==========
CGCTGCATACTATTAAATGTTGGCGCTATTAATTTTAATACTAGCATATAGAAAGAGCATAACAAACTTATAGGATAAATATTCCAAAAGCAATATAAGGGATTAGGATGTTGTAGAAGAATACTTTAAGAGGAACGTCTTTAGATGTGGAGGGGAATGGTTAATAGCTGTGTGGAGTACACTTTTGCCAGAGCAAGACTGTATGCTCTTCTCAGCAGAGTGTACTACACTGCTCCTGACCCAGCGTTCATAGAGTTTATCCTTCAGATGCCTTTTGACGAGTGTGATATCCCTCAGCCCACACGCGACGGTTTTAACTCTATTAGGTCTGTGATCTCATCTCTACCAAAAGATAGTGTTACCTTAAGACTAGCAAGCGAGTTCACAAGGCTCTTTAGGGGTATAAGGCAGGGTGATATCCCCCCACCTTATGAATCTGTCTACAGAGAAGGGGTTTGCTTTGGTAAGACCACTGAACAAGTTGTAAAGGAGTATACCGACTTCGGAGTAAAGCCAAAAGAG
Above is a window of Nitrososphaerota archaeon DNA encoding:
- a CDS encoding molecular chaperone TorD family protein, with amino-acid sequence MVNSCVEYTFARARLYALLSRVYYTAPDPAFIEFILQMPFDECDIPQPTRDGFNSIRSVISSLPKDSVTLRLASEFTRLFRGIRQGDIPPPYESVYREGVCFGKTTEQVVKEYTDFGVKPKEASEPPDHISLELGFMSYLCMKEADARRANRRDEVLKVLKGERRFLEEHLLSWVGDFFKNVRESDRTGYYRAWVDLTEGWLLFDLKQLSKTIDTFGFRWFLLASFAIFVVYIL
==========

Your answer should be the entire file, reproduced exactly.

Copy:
CGCTGCATACTATTAAATGTTGGCGCTATTAATTTTAATACTAGCATATAGAAAGAGCATAACAAACTTATAGGATAAATATTCCAAAAGCAATATAAGGGATTAGGATGTTGTAGAAGAATACTTTAAGAGGAACGTCTTTAGATGTGGAGGGGAATGGTTAATAGCTGTGTGGAGTACACTTTTGCCAGAGCAAGACTGTATGCTCTTCTCAGCAGAGTGTACTACACTGCTCCTGACCCAGCGTTCATAGAGTTTATCCTTCAGATGCCTTTTGACGAGTGTGATATCCCTCAGCCCACACGCGACGGTTTTAACTCTATTAGGTCTGTGATCTCATCTCTACCAAAAGATAGTGTTACCTTAAGACTAGCAAGCGAGTTCACAAGGCTCTTTAGGGGTATAAGGCAGGGTGATATCCCCCCACCTTATGAATCTGTCTACAGAGAAGGGGTTTGCTTTGGTAAGACCACTGAACAAGTTGTAAAGGAGTATACCGACTTCGGAGTAAAGCCAAAAGAG
Above is a window of Nitrososphaerota archaeon DNA encoding:
- a CDS encoding molecular chaperone TorD family protein, with amino-acid sequence MVNSCVEYTFARARLYALLSRVYYTAPDPAFIEFILQMPFDECDIPQPTRDGFNSIRSVISSLPKDSVTLRLASEFTRLFRGIRQGDIPPPYESVYREGVCFGKTTEQVVKEYTDFGVKPKEASEPPDHISLELGFMSYLCMKEADARRANRRDEVLKVLKGERRFLEEHLLSWVGDFFKNVRESDRTGYYRAWVDLTEGWLLFDLKQLSKTIDTFGFRWFLLASFAIFVVYIL